Maybe it doesn’t like to many dice at once?
Let’s try this 10 at a time maybe:
Ten at a time should work.
9d20: 20 + 4 + 12 + 11 + 7 + 2 + 13 + 5 + 13 = 87
Apparently 9 is the limit…so
9d20: 17 + 16 + 6 + 1 + 20 + 9 + 6 + 11 + 13 = 99
9d20: 20 + 12 + 12 + 1 + 7 + 10 + 4 + 17 + 3 = 86
9d20: 5 + 11 + 20 + 20 + 19 + 1 + 3 + 9 + 5 = 93
9d20: 18 + 2 + 1 + 17 + 12 + 18 + 20 + 9 + 3 = 100
5d20: 16 + 12 + 20 + 12 + 19 = 79
That should add up to 50 d20s… Phew…
Ok - Thanks for the quick intro and I look forward to finding out what all of those various d20s mean.
The High Council of Britian, the Supreme Collegium, after selecting Constatin to rule the realm, then chose one man in a thousand to be a military leader - an eques , or in the native tongue, a knight. Dylan , Among those first native knights was your great-grandfather. His first son, your grandfather, grew up in a dangerous land studying the ways of weapon and warfare. Your grandfather was knighted in 431 by Earl Reginold of Salisbury and proudly took his place in the army of King Constantin.
For the first several years, your grandfather witnessed vicious religious debates as Saint Germanus worked unsuccessfully to stamp out the British Christian Church. Barbarion raids, against which he fought, continued along the borders of Britain, and on the European Continent great hordes of Germanic tribes swept over the failing Roman Empire.
Your great-grandfather died of an unknown cause, he just disappeared one day, shortly before your grandfather was knighted. He was respected and had earned 1320 Glory at the time of his disappearance.
In 439AD, your grandfather fought in the Battle of Carlion, there are tales told to this day that mention his achievements on that day. Your father was born 9 months later.
In the year 440, King Constantin was murdered by one of his own guards, a Silchester knight. Your grandfather vanished at some point in the chaos, the reason unknown. (1230 Glory)
In the year 460, your father was knighted and in the year 464 he married your mother.
In 466, Aurelius Ambrosius, son of the former King Constantin landed in Hampshire with a great banner depicting a red dragon. Your father joined his army and they lay siege to Vortigern at Carlion. Your father saw little action that day.
In 468, Vortigern is killed and his army scattered at Snowdon, your father helps bring Ambrosius to the throne as the first Pendragon. (1345 Glory)
Over the coming years Saxons stream into Kent, The Pendragon maintains an uneasy peace, whilst his younger brother Uther establishes himself as a mighty leader of men, defending the land from raiders of all types.Your own father falls in one such encounter, in late 472 slain by unknown foreign raiders.
Your father does not even know of your conception, that very same year.
Dylan, you start with 132 glory.
Your family wealth is considered to be ordinary. You have Chainmmail and an Open helm, a shield, a sword, 5 spears, a dagger. Your stable consists of a Charger (a war horse), 2 rouncys (all round horses) and a sumpter (a pack horse).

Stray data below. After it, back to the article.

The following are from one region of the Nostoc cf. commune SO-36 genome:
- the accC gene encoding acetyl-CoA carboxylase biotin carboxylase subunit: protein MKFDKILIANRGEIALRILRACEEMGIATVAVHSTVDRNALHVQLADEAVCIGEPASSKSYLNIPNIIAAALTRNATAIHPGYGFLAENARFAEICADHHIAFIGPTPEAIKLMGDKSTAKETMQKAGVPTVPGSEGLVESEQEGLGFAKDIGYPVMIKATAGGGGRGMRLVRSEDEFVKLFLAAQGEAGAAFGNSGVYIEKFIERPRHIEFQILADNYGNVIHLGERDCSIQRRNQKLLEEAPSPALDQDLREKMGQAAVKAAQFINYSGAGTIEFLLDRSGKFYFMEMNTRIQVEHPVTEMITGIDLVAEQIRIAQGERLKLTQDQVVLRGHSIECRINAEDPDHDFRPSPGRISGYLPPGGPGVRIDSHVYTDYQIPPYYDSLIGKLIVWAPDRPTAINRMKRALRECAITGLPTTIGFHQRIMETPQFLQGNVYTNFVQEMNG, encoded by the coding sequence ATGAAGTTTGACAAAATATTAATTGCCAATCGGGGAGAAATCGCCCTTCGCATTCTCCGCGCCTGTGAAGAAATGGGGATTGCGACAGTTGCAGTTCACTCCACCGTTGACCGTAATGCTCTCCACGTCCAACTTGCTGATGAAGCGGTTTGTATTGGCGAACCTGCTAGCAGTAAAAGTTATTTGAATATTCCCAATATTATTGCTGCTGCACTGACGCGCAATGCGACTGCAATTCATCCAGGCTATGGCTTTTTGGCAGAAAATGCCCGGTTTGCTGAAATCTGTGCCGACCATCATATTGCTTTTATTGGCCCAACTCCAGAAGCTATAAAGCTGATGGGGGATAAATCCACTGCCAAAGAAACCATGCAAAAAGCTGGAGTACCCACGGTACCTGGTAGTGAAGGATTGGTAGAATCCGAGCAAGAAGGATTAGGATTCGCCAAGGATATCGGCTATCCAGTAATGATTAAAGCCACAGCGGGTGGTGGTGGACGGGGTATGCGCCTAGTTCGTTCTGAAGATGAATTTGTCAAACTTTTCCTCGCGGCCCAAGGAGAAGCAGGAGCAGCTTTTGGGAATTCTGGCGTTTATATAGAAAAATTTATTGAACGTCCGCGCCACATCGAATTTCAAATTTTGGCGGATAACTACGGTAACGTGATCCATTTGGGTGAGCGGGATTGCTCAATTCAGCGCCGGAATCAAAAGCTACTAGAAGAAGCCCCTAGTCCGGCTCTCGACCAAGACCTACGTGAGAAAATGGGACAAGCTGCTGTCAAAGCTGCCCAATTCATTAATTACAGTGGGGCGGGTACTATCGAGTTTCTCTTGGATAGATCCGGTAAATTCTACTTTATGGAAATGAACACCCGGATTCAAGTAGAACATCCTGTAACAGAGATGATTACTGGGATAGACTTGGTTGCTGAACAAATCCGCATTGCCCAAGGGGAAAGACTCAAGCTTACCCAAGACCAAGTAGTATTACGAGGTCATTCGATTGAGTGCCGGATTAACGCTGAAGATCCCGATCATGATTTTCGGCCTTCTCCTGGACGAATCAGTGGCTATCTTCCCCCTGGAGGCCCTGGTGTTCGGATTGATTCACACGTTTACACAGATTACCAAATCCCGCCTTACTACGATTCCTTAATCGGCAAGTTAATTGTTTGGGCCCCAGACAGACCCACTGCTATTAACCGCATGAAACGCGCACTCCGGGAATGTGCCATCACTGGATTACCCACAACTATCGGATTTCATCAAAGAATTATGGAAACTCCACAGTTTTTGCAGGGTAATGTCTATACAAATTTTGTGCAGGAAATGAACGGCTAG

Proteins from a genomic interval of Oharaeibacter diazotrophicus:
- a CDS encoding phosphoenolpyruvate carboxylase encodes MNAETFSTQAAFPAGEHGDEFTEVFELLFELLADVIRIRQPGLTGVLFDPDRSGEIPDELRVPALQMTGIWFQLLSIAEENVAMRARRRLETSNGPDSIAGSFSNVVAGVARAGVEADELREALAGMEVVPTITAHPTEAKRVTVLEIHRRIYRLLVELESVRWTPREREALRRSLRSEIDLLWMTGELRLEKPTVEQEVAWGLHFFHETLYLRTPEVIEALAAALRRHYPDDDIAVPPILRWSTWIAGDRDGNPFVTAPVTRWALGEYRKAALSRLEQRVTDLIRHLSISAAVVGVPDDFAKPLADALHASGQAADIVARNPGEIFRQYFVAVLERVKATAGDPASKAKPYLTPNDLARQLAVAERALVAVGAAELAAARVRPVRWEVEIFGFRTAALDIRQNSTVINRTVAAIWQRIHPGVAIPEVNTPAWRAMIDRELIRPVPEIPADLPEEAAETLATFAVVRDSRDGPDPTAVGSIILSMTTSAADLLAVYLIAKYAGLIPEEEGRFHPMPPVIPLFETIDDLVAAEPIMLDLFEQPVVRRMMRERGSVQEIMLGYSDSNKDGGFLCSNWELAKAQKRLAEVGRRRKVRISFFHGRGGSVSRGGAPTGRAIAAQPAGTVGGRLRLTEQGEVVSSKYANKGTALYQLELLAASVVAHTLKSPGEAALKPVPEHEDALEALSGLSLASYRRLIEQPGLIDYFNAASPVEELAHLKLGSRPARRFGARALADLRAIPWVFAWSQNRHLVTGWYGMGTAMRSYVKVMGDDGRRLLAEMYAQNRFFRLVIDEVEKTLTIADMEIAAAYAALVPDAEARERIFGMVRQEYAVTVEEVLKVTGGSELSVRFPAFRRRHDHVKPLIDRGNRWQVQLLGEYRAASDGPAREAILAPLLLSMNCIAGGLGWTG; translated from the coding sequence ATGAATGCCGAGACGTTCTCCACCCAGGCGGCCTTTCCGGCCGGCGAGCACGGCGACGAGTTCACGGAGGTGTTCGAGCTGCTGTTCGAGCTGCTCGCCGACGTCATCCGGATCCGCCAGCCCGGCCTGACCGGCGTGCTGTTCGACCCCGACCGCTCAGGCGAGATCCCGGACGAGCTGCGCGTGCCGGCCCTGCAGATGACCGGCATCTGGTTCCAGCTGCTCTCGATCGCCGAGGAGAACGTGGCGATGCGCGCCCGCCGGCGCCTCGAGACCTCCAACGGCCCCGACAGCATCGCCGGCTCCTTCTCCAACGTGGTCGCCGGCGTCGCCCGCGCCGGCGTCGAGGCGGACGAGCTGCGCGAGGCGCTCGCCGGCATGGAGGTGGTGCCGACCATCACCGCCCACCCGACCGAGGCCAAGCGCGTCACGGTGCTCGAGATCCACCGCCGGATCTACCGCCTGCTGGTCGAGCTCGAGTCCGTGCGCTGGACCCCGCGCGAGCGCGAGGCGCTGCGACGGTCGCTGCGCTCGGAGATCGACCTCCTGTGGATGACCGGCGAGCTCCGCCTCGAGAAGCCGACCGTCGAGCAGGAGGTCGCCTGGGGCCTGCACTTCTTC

Your family have the innate understanding of horses. Unsurprisingly, to compliment this you have inherited a courser, a horse fame for it’s speed.
So, the next step in character creation is looking at your knights personality traits. The base for this is your knight’s culture and religion.
Chaste 7/ 13 Lustful
Energetic 13 /7 Lazy
Forgiving 10/10 Vengeful
Generous 13 /7 Selfish
Honest 13 /7 Deceitful
Just 10/10 Arbitary
Merciful 10/10 Cruel
Modest 7/ 13 Proud
Pious 10/10 Worldly
Prudent 10/10 Reckless
Temperate 10/10 Indulgent
Trusting 10/10 Suspicious
Valourous 15/5 Cowardly
As you can see, the traits are organised into opposite pairs. No matter how the numbers are manipulated, the total of the pairs must always add up to 20, thus if you add one point to Pious, you must subtract one from Worldly. No stat may be increased beyond 19 in character creation.
Hopefully the traits make sense, please ask for clarification if any of them are unclear.
You will notice that some of the traits are in bold, these traits are important to your religion. There is a bonus avaliable if these traits are all 16 or higher. If you are a pagan, your bonus is to healing (+2)
There is a second bonus avaliable, called the chivalrous bonus, this bonus is avaliable if the combined value of the six chivalrous virtues total 80 or more. You will get extra armour (+3) and bonus glory every year. The six virtues are: Energetic, Generous, Just, Merciful, Modest and Valourous
Be warned, high values can be a great aid to your knight, but can also force your character to act in ways against your will. The best example is if you have a very high valourous trait, while it may be a great boon to you, imagine that moment where a mighty beast is sighted in the clearing ahead, a beast you cannot hope to slay. I may ask knights to roll against their trait, if they fail, your knight will charge the beast. That is not to say I will force you to battle it to your death, to have tilted at it is demonstration enough of your valour, and you may retreat after with your head held high, if it’s still attached to your body, that is.